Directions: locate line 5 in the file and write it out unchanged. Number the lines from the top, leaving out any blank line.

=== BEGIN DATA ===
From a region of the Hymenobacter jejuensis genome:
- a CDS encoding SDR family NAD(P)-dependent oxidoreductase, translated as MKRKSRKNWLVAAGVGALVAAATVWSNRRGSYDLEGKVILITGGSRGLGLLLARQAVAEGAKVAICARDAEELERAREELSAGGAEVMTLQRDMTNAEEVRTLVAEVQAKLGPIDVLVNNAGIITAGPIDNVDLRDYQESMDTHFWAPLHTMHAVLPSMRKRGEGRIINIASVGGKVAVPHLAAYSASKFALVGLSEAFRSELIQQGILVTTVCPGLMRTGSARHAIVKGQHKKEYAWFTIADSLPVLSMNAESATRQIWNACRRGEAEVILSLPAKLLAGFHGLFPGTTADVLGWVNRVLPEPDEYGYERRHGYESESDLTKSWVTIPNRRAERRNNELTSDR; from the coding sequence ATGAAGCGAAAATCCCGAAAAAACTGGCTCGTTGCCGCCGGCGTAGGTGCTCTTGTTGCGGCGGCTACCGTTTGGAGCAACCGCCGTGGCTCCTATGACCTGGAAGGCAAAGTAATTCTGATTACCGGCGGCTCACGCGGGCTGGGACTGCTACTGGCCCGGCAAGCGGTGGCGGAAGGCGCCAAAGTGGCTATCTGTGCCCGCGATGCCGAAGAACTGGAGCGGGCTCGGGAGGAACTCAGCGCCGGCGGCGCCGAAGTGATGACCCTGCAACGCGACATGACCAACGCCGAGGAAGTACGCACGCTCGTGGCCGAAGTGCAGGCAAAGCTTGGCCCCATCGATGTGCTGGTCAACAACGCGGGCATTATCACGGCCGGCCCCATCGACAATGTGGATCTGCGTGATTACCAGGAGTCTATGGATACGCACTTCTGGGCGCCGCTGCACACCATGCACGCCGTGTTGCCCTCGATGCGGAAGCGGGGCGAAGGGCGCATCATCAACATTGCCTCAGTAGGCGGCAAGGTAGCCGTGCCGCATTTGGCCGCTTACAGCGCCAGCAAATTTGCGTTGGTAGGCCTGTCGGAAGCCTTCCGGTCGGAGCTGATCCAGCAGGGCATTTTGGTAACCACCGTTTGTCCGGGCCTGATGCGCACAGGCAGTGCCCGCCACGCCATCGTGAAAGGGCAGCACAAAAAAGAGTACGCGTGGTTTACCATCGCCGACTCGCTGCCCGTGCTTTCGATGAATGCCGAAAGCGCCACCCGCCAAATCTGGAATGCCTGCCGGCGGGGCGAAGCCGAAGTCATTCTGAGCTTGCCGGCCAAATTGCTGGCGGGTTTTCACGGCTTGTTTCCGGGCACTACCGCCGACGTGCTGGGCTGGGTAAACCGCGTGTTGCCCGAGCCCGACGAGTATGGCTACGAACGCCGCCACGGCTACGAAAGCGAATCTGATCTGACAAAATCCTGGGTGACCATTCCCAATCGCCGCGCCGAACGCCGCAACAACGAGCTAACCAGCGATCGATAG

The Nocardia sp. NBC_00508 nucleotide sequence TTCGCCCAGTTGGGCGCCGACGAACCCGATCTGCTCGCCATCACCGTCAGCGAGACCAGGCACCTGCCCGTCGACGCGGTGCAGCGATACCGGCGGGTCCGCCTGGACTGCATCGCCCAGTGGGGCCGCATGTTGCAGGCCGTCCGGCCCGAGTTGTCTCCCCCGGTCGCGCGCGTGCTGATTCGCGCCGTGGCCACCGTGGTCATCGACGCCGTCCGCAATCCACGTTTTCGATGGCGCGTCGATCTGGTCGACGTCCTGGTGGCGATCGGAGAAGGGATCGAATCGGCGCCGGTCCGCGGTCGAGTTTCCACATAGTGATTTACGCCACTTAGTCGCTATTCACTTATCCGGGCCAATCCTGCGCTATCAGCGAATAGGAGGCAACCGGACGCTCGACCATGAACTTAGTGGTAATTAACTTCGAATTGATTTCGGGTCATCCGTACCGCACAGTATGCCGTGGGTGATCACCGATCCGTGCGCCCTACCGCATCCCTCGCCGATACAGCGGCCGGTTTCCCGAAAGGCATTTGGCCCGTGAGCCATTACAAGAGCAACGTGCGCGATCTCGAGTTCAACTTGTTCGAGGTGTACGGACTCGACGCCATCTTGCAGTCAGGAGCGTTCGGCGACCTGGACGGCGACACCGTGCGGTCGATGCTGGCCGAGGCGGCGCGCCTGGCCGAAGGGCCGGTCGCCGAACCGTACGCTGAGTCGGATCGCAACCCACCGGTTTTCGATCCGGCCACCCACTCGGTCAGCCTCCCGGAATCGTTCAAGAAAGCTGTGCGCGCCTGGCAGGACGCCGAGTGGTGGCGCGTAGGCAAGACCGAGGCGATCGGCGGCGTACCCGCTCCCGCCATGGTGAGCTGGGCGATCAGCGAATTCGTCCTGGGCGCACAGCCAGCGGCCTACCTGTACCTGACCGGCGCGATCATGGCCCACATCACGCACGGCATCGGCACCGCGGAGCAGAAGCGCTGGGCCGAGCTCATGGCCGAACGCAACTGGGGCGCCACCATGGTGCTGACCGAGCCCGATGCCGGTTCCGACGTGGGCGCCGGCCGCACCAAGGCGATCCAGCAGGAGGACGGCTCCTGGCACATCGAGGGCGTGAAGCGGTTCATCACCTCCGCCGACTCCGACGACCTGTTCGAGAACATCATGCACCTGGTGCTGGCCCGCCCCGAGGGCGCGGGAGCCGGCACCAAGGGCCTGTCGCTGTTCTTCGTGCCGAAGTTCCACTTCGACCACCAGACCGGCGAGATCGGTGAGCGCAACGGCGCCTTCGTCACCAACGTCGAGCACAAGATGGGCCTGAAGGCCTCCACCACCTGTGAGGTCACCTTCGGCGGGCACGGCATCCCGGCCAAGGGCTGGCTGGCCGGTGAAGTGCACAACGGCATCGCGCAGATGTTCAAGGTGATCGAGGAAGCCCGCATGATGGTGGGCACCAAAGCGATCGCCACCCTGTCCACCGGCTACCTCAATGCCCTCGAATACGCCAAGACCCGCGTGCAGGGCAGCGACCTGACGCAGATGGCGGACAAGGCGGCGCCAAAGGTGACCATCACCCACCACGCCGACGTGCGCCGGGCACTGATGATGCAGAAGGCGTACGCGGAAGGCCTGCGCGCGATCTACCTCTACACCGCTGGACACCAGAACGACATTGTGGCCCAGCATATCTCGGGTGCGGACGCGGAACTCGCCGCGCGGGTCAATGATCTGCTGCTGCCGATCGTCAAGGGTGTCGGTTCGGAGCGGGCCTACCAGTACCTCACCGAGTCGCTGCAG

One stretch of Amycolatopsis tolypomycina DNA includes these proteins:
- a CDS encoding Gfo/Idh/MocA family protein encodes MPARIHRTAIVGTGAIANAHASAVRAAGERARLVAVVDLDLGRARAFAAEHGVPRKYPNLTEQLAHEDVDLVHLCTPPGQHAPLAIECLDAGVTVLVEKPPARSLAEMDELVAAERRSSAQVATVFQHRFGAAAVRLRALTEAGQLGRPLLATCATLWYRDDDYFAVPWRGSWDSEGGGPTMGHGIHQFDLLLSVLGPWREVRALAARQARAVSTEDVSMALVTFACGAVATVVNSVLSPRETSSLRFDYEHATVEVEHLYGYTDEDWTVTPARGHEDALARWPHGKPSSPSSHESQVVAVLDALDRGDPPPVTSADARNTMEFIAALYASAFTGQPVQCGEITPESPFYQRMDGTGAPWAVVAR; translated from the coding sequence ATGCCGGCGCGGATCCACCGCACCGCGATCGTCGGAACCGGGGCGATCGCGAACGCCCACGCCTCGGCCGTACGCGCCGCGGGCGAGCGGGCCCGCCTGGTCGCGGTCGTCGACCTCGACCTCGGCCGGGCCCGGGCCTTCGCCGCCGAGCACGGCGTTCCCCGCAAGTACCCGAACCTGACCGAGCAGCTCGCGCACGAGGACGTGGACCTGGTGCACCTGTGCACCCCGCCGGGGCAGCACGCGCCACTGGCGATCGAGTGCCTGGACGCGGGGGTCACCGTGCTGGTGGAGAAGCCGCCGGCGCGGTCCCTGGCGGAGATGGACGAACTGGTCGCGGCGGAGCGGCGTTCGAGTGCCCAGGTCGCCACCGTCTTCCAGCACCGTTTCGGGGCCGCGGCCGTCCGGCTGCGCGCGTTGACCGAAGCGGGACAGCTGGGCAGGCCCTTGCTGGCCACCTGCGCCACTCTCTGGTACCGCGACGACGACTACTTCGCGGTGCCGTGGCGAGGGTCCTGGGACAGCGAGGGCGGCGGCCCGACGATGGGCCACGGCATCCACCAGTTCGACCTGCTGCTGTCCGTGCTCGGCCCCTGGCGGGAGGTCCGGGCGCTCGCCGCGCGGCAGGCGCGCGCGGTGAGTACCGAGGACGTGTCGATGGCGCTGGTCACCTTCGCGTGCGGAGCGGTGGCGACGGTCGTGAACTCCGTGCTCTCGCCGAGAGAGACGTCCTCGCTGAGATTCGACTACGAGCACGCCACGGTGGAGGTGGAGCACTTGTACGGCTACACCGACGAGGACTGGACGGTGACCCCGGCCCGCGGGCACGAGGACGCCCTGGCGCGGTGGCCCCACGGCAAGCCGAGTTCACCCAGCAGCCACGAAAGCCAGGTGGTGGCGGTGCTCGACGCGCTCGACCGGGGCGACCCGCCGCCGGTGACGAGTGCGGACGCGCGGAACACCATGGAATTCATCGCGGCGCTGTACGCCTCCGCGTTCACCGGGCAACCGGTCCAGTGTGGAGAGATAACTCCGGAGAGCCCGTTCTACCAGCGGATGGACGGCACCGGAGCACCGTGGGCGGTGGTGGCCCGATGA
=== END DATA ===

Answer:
- a CDS encoding Gfo/Idh/MocA family protein encodes MPARIHRTAIVGTGAIANAHASAVRAAGERARLVAVVDLDLGRARAFAAEHGVPRKYPNLTEQLAHEDVDLVHLCTPPGQHAPLAIECLDAGVTVLVEKPPARSLAEMDELVAAERRSSAQVATVFQHRFGAAAVRLRALTEAGQLGRPLLATCATLWYRDDDYFAVPWRGSWDSEGGGPTMGHGIHQFDLLLSVLGPWREVRALAARQARAVSTEDVSMALVTFACGAVATVVNSVLSPRETSSLRFDYEHATVEVEHLYGYTDEDWTVTPARGHEDALARWPHGKPSSPSSHESQVVAVLDALDRGDPPPVTSADARNTMEFIAALYASAFTGQPVQCGEITPESPFYQRMDGTGAPWAVVAR; translated from the coding sequence ATGCCGGCGCGGATCCACCGCACCGCGATCGTCGGAACCGGGGCGATCGCGAACGCCCACGCCTCGGCCGTACGCGCCGCGGGCGAGCGGGCCCGCCTGGTCGCGGTCGTCGACCTCGACCTCGGCCGGGCCCGGGCCTTCGCCGCCGAGCACGGCGTTCCCCGCAAGTACCCGAACCTGACCGAGCAGCTCGCGCACGAGGACGTGGACCTGGTGCACCTGTGCACCCCGCCGGGGCAGCACGCGCCACTGGCGATCGAGTGCCTGGACGCGGGGGTCACCGTGCTGGTGGAGAAGCCGCCGGCGCGGTCCCTGGCGGAGATGGACGAACTGGTCGCGGCGGAGCGGCGTTCGAGTGCCCAGGTCGCCACCGTCTTCCAGCACCGTTTCGGGGCCGCGGCCGTCCGGCTGCGCGCGTTGACCGAAGCGGGACAGCTGGGCAGGCCCTTGCTGGCCACCTGCGCCACTCTCTGGTACCGCGACGACGACTACTTCGCGGTGCCGTGGCGAGGGTCCTGGGACAGCGAGGGCGGCGGCCCGACGATGGGCCACGGCATCCACCAGTTCGACCTGCTGCTGTCCGTGCTCGGCCCCTGGCGGGAGGTCCGGGCGCTCGCCGCGCGGCAGGCGCGCGCGGTGAGTACCGAGGACGTGTCGATGGCGCTGGTCACCTTCGCGTGCGGAGCGGTGGCGACGGTCGTGAACTCCGTGCTCTCGCCGAGAGAGACGTCCTCGCTGAGATTCGACTACGAGCACGCCACGGTGGAGGTGGAGCACTTGTACGGCTACACCGACGAGGACTGGACGGTGACCCCGGCCCGCGGGCACGAGGACGCCCTGGCGCGGTGGCCCCACGGCAAGCCGAGTTCACCCAGCAGCCACGAAAGCCAGGTGGTGGCGGTGCTCGACGCGCTCGACCGGGGCGACCCGCCGCCGGTGACGAGTGCGGACGCGCGGAACACCATGGAATTCATCGCGGCGCTGTACGCCTCCGCGTTCACCGGGCAACCGGTCCAGTGTGGAGAGATAACTCCGGAGAGCCCGTTCTACCAGCGGATGGACGGCACCGGAGCACCGTGGGCGGTGGTGGCCCGATGA